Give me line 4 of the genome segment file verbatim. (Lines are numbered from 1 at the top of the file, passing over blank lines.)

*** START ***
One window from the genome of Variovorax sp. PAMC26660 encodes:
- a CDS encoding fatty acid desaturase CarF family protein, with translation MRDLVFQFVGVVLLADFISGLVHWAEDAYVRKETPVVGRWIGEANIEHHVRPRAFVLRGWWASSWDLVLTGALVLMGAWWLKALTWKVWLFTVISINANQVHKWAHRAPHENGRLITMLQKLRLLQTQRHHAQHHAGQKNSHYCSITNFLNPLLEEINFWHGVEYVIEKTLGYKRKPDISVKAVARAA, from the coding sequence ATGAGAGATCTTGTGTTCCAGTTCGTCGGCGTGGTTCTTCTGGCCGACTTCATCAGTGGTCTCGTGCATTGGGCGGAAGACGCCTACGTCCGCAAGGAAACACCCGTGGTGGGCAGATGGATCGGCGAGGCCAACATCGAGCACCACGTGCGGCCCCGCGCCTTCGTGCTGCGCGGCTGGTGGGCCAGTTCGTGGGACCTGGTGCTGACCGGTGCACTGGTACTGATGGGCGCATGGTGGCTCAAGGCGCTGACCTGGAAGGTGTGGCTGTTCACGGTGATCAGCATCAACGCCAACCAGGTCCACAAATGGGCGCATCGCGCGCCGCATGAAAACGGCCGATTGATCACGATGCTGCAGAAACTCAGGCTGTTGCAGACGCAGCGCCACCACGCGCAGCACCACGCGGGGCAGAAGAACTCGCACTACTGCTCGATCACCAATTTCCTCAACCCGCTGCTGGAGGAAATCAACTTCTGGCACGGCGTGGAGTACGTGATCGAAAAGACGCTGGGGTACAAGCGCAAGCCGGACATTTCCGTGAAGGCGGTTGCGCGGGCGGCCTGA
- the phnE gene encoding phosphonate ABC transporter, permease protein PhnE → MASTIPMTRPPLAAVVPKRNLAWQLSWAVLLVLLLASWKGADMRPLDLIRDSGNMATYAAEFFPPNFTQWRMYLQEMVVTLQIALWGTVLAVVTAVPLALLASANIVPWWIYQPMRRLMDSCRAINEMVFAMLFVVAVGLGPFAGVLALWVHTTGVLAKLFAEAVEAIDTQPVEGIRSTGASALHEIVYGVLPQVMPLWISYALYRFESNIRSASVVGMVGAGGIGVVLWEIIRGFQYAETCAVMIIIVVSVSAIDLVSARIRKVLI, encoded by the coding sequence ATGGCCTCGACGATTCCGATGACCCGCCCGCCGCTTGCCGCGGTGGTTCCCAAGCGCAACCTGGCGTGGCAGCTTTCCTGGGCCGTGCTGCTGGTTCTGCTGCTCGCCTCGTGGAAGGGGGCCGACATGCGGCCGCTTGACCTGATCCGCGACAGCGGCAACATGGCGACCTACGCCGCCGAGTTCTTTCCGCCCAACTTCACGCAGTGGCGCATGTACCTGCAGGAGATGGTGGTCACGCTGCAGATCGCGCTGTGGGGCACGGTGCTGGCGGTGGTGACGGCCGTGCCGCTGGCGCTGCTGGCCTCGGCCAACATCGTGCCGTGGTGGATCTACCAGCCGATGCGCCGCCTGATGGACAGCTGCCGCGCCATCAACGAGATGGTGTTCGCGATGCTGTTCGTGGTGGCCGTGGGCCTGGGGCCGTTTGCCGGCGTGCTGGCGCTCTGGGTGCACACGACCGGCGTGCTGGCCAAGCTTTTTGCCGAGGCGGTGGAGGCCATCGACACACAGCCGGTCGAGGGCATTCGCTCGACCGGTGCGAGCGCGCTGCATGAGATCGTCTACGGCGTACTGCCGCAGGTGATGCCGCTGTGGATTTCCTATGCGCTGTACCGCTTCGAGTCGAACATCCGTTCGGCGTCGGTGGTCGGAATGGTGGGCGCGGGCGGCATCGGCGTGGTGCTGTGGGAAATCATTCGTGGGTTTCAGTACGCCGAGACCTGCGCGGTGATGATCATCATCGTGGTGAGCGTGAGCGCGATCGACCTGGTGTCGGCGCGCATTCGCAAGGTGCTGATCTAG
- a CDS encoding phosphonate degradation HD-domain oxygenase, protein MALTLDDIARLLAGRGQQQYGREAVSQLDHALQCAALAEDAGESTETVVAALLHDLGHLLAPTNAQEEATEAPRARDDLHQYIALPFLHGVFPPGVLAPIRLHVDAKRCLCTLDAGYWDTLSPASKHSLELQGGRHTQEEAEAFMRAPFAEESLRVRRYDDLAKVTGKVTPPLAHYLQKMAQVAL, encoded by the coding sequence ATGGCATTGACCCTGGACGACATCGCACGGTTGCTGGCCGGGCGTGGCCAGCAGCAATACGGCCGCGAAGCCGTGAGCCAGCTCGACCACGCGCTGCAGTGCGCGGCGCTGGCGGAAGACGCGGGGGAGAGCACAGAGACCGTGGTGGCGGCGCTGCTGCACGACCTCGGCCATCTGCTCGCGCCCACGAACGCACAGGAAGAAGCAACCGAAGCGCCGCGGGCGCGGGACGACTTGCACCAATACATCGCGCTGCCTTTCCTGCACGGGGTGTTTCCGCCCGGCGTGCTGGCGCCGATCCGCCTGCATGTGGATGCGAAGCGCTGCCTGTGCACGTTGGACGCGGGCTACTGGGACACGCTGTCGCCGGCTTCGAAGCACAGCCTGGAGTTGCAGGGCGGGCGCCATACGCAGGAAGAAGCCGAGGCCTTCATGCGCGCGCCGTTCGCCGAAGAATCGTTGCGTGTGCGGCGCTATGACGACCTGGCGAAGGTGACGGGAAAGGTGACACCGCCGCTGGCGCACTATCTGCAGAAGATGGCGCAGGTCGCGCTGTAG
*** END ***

- a CDS encoding phosphonate degradation HD-domain oxygenase, protein MALTLDDIARLLAGRGQQQYGREAVSQLDHALQCAALAEDAGESTETVVAALLHDLGHLLAPTNAQEEATEAPRARDDLHQYIALPFLHGVFPPGVLAPIRLHVDAKRCLCTLDAGYWDTLSPASKHSLELQGGRHTQEEAEAFMRAPFAEESLRVRRYDDLAKVTGKVTPPLAHYLQKMAQVAL, encoded by the coding sequence ATGGCATTGACCCTGGACGACATCGCACGGTTGCTGGCCGGGCGTGGCCAGCAGCAATACGGCCGCGAAGCCGTGAGCCAGCTCGACCACGCGCTGCAGTGCGCGGCGCTGGCGGAAGACGCGGGGGAGAGCACAGAGACCGTGGTGGCGGCGCTGCTGCACGACCTCGGCCATCTGCTCGCGCCCACGAACGCACAGGAAGAAGCAACCGAAGCGCCGCGGGCGCGGGACGACTTGCACCAATACATCGCGCTGCCTTTCCTGCACGGGGTGTTTCCGCCCGGCGTGCTGGCGCCGATCCGCCTGCATGTGGATGCGAAGCGCTGCCTGTGCACGTTGGACGCGGGCTACTGGGACACGCTGTCGCCGGCTTCGAAGCACAGCCTGGAGTTGCAGGGCGGGCGCCATACGCAGGAAGAAGCCGAGGCCTTCATGCGCGCGCCGTTCGCCGAAGAATCGTTGCGTGTGCGGCGCTATGACGACCTGGCGAAGGTGACGGGAAAGGTGACACCGCCGCTGGCGCACTATCTGCAGAAGATGGCGCAGGTCGCGCTGTAG